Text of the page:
April 24, 2018

Time to Seek Input From the Next Generation on Guns

Guest Contributor: David Gutstein

One day when I was in high school at the Ida Crown Jewish Academy, a quiet and peaceful religious institution on Chicago’s North Side, one of the students brought a gun to school. He used it to threaten my friend Jon, who he thought had “ratted him out” for a prank he pulled on one of the Rabbis.  
Sometime before, this kid had super-glued the Rabbi’s pen to his desk and in one of those memorable high school moments, the Rabbi struggled, in a cartoonish fashion, to free his pen from the desk eliciting amazement and laughter from me and my classmates. For this and numerous other infractions, my gun-toting school acquaintance ended up in detention and blamed Jon.  
That one day in the hallway, he told me and several others that he found the gun at home and heavily intimated that he would use it if Jon crossed him again. I recall how shiny and silvery the gun looked as my initial sense of shock morphed into entertainment. I am embarrassed to admit we thought it was a joke. Hilarious! That guy is crazy! Totally nuts!  
Then we went about our respective days without so much of a thought about what ever happened to the gun. It turned out it was a starter pistol capable only of firing blanks, but that’s beside the point. None of us would have been concerned if it were an actual weapon.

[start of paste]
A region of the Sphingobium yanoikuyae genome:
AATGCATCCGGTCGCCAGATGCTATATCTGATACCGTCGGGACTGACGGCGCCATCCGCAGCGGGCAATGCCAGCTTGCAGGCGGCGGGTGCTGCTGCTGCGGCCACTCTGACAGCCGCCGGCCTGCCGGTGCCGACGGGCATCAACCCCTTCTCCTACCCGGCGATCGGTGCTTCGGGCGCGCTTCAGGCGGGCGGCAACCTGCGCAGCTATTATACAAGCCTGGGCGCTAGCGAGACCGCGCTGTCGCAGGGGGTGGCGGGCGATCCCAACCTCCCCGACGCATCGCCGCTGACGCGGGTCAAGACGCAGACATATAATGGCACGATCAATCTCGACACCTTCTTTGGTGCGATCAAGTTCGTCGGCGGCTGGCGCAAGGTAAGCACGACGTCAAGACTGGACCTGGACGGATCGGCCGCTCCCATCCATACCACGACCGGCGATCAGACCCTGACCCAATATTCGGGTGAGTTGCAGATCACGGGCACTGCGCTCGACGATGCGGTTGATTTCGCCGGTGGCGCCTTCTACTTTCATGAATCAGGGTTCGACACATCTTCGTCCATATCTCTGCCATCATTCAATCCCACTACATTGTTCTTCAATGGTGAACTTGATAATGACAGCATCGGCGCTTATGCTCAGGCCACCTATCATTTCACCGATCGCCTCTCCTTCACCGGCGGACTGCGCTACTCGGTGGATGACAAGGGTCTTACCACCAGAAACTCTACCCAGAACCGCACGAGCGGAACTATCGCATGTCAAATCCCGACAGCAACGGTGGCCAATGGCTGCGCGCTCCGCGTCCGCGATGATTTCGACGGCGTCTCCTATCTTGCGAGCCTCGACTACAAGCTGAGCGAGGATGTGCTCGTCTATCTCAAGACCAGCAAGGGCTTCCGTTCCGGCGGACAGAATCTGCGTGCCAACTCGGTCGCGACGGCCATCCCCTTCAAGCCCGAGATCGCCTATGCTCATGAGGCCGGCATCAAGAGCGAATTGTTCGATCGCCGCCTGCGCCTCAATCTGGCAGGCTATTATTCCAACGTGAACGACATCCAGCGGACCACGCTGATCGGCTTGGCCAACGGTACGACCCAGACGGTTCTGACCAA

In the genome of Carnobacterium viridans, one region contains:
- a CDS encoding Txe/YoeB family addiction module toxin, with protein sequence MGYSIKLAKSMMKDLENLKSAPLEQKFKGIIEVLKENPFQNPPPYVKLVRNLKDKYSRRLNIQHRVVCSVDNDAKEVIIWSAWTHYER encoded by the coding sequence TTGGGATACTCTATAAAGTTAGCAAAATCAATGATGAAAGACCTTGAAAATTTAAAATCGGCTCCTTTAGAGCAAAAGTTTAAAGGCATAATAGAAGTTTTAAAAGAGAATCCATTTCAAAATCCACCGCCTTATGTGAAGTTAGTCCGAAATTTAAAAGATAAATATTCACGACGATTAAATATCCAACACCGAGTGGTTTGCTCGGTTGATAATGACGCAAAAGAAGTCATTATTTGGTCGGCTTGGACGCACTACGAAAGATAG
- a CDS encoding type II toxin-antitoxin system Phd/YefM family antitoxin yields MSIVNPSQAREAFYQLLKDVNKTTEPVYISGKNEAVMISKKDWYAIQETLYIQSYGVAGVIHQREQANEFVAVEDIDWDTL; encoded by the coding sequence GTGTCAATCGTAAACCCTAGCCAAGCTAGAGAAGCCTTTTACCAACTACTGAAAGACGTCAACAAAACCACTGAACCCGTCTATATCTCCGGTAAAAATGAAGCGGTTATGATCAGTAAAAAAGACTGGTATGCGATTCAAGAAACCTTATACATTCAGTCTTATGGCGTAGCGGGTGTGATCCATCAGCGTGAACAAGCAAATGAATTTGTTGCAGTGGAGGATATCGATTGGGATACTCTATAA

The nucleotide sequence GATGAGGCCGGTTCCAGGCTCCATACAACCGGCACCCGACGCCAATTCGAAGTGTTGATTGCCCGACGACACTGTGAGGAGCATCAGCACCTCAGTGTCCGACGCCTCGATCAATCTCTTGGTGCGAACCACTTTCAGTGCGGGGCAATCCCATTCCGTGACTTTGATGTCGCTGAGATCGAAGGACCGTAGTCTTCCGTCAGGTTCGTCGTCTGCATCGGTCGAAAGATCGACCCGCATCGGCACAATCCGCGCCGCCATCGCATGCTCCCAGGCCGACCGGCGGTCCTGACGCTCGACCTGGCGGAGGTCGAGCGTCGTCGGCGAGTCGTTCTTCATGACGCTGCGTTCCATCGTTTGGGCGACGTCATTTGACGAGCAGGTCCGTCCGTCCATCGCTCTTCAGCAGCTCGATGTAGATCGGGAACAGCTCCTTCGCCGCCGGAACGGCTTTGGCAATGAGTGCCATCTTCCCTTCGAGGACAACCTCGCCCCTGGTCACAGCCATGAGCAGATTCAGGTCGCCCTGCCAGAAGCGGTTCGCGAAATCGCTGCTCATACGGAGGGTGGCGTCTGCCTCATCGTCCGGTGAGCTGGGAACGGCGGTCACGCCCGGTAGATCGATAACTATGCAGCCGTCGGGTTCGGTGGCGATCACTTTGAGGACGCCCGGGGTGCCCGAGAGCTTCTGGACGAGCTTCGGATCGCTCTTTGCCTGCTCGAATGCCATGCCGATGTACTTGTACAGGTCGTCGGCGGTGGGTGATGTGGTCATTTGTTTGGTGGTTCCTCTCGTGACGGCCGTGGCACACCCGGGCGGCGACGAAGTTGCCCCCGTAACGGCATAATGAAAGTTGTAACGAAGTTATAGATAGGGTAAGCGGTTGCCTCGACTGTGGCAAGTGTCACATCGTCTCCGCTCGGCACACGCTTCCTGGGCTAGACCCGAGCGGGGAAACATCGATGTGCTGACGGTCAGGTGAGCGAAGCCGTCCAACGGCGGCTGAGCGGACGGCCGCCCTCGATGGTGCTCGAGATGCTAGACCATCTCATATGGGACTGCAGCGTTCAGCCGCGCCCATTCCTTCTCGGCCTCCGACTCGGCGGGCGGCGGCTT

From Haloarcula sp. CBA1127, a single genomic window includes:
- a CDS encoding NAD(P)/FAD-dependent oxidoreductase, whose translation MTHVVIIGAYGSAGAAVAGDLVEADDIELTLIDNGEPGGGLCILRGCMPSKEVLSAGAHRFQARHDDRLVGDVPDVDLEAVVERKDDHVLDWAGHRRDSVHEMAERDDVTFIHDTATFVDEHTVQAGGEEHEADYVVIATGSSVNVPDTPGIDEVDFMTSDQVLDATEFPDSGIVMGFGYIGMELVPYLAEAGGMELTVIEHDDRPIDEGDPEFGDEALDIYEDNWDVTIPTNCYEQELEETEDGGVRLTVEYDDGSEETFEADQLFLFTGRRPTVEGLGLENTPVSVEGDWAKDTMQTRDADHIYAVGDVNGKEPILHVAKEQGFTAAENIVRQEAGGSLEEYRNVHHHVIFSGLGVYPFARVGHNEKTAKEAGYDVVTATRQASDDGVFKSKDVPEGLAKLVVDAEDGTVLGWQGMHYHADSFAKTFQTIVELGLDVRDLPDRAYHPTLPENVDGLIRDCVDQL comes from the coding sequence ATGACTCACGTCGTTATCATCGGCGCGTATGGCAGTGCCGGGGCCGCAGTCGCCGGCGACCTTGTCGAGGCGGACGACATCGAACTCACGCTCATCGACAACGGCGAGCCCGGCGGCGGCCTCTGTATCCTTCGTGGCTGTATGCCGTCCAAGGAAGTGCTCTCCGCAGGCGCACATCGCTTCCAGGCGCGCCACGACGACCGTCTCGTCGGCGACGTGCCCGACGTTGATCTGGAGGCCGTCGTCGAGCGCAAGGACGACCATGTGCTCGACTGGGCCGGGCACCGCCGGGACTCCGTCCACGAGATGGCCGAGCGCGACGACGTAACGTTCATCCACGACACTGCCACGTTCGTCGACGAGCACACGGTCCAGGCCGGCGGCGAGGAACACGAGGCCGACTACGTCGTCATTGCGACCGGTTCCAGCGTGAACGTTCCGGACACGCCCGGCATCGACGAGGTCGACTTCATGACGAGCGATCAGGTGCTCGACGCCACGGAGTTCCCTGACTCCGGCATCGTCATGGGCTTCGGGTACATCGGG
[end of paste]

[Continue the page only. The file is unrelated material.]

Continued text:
We were all completely na├»ve, convinced gun violence in schools was limited to gangs on the South Side. Never did we imagine that someone we knew could come to school and shoot one or more of us. Our exposure to guns was limited to what we saw on screen, where bad guys shot good guys, who always survived to triumph in the end.  
After the recent school shootings, I have thought about this incident and what it might mean in a broader sense. It strikes me that the generation currently deciding policy for our country may share the same level of naivete as I and my friends.  
Maybe we have been desensitized through TV, movies and marketing to ignore the obvious hazard represented by firearms. Perhaps the younger generation has a healthier respect for the danger of weapons borne out of bitter experience. Perhaps it’s time we listened to what they have to say on the issue.

David Gutstein is a high school graduate of Ida Crown Jewish Academy and a college graduate from Northwestern. He is currently a medical researcher and head of Kidney and Heart research at Johnson and Johnson.

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